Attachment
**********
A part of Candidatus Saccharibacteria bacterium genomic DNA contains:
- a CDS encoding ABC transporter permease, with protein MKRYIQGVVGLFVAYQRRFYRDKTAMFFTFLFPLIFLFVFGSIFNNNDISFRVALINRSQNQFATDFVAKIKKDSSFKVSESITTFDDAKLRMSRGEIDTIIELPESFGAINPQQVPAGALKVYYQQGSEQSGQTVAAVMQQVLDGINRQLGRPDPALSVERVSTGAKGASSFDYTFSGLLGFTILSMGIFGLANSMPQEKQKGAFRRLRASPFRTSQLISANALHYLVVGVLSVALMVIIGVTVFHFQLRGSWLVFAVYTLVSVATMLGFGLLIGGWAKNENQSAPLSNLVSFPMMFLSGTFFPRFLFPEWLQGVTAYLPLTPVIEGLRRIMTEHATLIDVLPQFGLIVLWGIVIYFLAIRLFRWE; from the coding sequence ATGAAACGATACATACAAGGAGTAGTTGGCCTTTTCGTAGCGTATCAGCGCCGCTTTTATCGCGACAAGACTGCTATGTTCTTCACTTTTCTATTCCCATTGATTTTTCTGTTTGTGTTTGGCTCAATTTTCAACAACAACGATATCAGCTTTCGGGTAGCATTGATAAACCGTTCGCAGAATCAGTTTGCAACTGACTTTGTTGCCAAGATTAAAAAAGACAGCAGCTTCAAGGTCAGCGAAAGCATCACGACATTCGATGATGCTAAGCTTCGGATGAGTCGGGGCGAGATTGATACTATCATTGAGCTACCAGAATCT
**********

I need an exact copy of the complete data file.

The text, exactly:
A part of Candidatus Saccharibacteria bacterium genomic DNA contains:
- a CDS encoding ABC transporter permease, with protein MKRYIQGVVGLFVAYQRRFYRDKTAMFFTFLFPLIFLFVFGSIFNNNDISFRVALINRSQNQFATDFVAKIKKDSSFKVSESITTFDDAKLRMSRGEIDTIIELPESFGAINPQQVPAGALKVYYQQGSEQSGQTVAAVMQQVLDGINRQLGRPDPALSVERVSTGAKGASSFDYTFSGLLGFTILSMGIFGLANSMPQEKQKGAFRRLRASPFRTSQLISANALHYLVVGVLSVALMVIIGVTVFHFQLRGSWLVFAVYTLVSVATMLGFGLLIGGWAKNENQSAPLSNLVSFPMMFLSGTFFPRFLFPEWLQGVTAYLPLTPVIEGLRRIMTEHATLIDVLPQFGLIVLWGIVIYFLAIRLFRWE; from the coding sequence ATGAAACGATACATACAAGGAGTAGTTGGCCTTTTCGTAGCGTATCAGCGCCGCTTTTATCGCGACAAGACTGCTATGTTCTTCACTTTTCTATTCCCATTGATTTTTCTGTTTGTGTTTGGCTCAATTTTCAACAACAACGATATCAGCTTTCGGGTAGCATTGATAAACCGTTCGCAGAATCAGTTTGCAACTGACTTTGTTGCCAAGATTAAAAAAGACAGCAGCTTCAAGGTCAGCGAAAGCATCACGACATTCGATGATGCTAAGCTTCGGATGAGTCGGGGCGAGATTGATACTATCATTGAGCTACCAGAATCT